Maldives Correctional Service (MCS) late on Wednesday night allowed an additional 10-days of medical leave to opposition Jumhoory Party (JP) leader Qasim Ibrahim.
MCS’ decision came hours after Qasim’s lawyers officially requested the institution to revise its refusal to extend Qasim’s initial 10-day leave, which was appealed by his family last Saturday.
The former Maamigili MP, who was given three years, two months and 12 days of imprisonment for a bribery conviction, is currently in Singapore undergoing treatment for serious cardiac problems. His family had appealed to the Commissioner of Prisons Ahmed Shihan to extend his medical leave for three months, till December 2017; however, the state had refused to comply then, and stated that his leave will expire on Saturday.
According to MCS, the local business magnate was given additional 10 days after reviewing the official documents forwarded by his lawyers.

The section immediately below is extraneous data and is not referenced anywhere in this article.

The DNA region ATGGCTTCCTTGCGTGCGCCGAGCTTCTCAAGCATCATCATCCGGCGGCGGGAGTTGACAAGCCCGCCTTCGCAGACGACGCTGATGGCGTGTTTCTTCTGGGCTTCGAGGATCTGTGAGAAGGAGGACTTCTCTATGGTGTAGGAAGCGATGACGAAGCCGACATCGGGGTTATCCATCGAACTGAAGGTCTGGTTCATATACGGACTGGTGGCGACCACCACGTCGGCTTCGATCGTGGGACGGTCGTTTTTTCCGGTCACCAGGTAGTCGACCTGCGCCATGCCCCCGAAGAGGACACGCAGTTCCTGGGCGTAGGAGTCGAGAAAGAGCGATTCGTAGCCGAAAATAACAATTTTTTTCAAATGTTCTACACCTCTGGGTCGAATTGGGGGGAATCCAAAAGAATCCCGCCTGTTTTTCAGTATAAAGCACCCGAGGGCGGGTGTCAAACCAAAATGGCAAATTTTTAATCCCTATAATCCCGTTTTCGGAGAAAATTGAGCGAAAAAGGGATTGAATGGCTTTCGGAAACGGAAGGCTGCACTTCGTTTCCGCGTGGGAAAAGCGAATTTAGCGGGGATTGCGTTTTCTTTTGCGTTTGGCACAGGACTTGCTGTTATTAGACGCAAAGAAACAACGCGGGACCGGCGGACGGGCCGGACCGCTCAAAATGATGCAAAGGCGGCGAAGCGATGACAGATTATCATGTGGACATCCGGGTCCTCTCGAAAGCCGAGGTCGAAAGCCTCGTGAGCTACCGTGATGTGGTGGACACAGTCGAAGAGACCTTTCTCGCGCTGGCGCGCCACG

Meanwhile, Qasim is faced with another dilemma as the doctors treating him at Singapore’s Paragon Medical had notified his family that he cannot be admitted at the hospital for treatment until his visa and immigration formalities have been arranged.
According to Qasim’s doctors, he is suffering from coronary artery disease, which causes the main arteries of the heart to narrow. The doctors have advised that his condition is critical, and that he is at the risk of having a sudden heart attack.
Therefore, his doctor,on Wednesday wrote another letter explaining how critical his condition is, explicitly stating that he is not fit for travelling yet. Qasim must reside in Singapore for at least two or three months, his doctors said.
The opposition leader has been advised to get an angioplasty and remain hospitalised until he recovers.
Despite the Criminal Court’s verdict ordering the authorities to make arrangements for Qasim to leave abroad for treatment as soon as possible, MCS only approved his leave on September 6, days after Qasim’s hospitalisation in capital Male.
The former lawmaker was convicted of bribery in late August for comments he had made at an opposition rally held ahead of the opposition-lobbied censure motion against the parliament’s speaker last March. During his initial verdict hearing, Qasim had fainted at the court, and was sentenced at a later hearing in absentia.